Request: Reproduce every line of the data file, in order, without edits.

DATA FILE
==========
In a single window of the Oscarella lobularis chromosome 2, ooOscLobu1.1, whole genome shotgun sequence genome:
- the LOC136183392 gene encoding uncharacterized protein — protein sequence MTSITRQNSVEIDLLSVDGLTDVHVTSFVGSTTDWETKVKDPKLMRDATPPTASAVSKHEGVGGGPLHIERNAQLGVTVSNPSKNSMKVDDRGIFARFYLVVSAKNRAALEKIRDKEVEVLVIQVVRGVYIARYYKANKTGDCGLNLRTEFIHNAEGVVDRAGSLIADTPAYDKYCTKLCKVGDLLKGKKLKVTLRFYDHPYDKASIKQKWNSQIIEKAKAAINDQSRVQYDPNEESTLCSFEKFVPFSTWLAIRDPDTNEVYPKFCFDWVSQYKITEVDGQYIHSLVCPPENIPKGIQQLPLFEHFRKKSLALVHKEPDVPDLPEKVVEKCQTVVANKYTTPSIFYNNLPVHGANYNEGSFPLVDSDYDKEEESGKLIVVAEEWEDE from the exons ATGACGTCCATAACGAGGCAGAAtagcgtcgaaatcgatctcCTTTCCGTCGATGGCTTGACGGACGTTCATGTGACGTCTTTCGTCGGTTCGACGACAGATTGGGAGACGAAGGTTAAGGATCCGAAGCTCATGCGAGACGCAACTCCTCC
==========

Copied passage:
In a single window of the Oscarella lobularis chromosome 2, ooOscLobu1.1, whole genome shotgun sequence genome:
- the LOC136183392 gene encoding uncharacterized protein — protein sequence MTSITRQNSVEIDLLSVDGLTDVHVTSFVGSTTDWETKVKDPKLMRDATPPTASAVSKHEGVGGGPLHIERNAQLGVTVSNPSKNSMKVDDRGIFARFYLVVSAKNRAALEKIRDKEVEVLVIQVVRGVYIARYYKANKTGDCGLNLRTEFIHNAEGVVDRAGSLIADTPAYDKYCTKLCKVGDLLKGKKLKVTLRFYDHPYDKASIKQKWNSQIIEKAKAAINDQSRVQYDPNEESTLCSFEKFVPFSTWLAIRDPDTNEVYPKFCFDWVSQYKITEVDGQYIHSLVCPPENIPKGIQQLPLFEHFRKKSLALVHKEPDVPDLPEKVVEKCQTVVANKYTTPSIFYNNLPVHGANYNEGSFPLVDSDYDKEEESGKLIVVAEEWEDE from the exons ATGACGTCCATAACGAGGCAGAAtagcgtcgaaatcgatctcCTTTCCGTCGATGGCTTGACGGACGTTCATGTGACGTCTTTCGTCGGTTCGACGACAGATTGGGAGACGAAGGTTAAGGATCCGAAGCTCATGCGAGACGCAACTCCTCC